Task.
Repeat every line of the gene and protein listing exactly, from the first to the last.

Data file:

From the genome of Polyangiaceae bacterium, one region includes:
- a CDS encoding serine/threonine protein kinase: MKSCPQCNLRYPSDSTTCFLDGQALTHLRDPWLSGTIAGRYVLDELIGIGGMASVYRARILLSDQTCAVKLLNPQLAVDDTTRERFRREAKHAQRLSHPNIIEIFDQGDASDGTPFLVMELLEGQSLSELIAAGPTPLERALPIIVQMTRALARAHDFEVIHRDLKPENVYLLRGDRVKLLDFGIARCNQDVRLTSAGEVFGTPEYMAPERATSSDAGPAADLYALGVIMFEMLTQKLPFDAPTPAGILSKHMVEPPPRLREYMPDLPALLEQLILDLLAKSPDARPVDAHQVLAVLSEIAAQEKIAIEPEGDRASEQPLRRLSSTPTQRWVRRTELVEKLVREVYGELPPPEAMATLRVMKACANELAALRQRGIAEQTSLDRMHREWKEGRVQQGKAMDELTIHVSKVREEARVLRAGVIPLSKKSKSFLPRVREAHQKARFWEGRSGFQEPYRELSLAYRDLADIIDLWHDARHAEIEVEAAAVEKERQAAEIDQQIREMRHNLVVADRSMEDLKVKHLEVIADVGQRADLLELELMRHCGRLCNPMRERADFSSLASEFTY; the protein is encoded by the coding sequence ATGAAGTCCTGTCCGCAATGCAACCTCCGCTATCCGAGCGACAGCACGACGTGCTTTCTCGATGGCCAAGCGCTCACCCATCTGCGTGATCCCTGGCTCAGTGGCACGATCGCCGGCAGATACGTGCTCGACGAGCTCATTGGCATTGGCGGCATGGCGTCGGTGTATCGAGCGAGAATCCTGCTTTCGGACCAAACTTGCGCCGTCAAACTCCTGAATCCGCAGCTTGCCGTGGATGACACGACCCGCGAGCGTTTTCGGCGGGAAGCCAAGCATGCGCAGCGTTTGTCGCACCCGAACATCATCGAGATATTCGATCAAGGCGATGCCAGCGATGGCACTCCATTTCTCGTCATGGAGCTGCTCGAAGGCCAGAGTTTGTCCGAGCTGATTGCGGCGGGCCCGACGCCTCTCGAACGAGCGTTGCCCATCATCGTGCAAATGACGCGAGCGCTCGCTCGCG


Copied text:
From the genome of Polyangiaceae bacterium, one region includes:
- a CDS encoding serine/threonine protein kinase: MKSCPQCNLRYPSDSTTCFLDGQALTHLRDPWLSGTIAGRYVLDELIGIGGMASVYRARILLSDQTCAVKLLNPQLAVDDTTRERFRREAKHAQRLSHPNIIEIFDQGDASDGTPFLVMELLEGQSLSELIAAGPTPLERALPIIVQMTRALARAHDFEVIHRDLKPENVYLLRGDRVKLLDFGIARCNQDVRLTSAGEVFGTPEYMAPERATSSDAGPAADLYALGVIMFEMLTQKLPFDAPTPAGILSKHMVEPPPRLREYMPDLPALLEQLILDLLAKSPDARPVDAHQVLAVLSEIAAQEKIAIEPEGDRASEQPLRRLSSTPTQRWVRRTELVEKLVREVYGELPPPEAMATLRVMKACANELAALRQRGIAEQTSLDRMHREWKEGRVQQGKAMDELTIHVSKVREEARVLRAGVIPLSKKSKSFLPRVREAHQKARFWEGRSGFQEPYRELSLAYRDLADIIDLWHDARHAEIEVEAAAVEKERQAAEIDQQIREMRHNLVVADRSMEDLKVKHLEVIADVGQRADLLELELMRHCGRLCNPMRERADFSSLASEFTY; the protein is encoded by the coding sequence ATGAAGTCCTGTCCGCAATGCAACCTCCGCTATCCGAGCGACAGCACGACGTGCTTTCTCGATGGCCAAGCGCTCACCCATCTGCGTGATCCCTGGCTCAGTGGCACGATCGCCGGCAGATACGTGCTCGACGAGCTCATTGGCATTGGCGGCATGGCGTCGGTGTATCGAGCGAGAATCCTGCTTTCGGACCAAACTTGCGCCGTCAAACTCCTGAATCCGCAGCTTGCCGTGGATGACACGACCCGCGAGCGTTTTCGGCGGGAAGCCAAGCATGCGCAGCGTTTGTCGCACCCGAACATCATCGAGATATTCGATCAAGGCGATGCCAGCGATGGCACTCCATTTCTCGTCATGGAGCTGCTCGAAGGCCAGAGTTTGTCCGAGCTGATTGCGGCGGGCCCGACGCCTCTCGAACGAGCGTTGCCCATCATCGTGCAAATGACGCGAGCGCTCGCTCGCG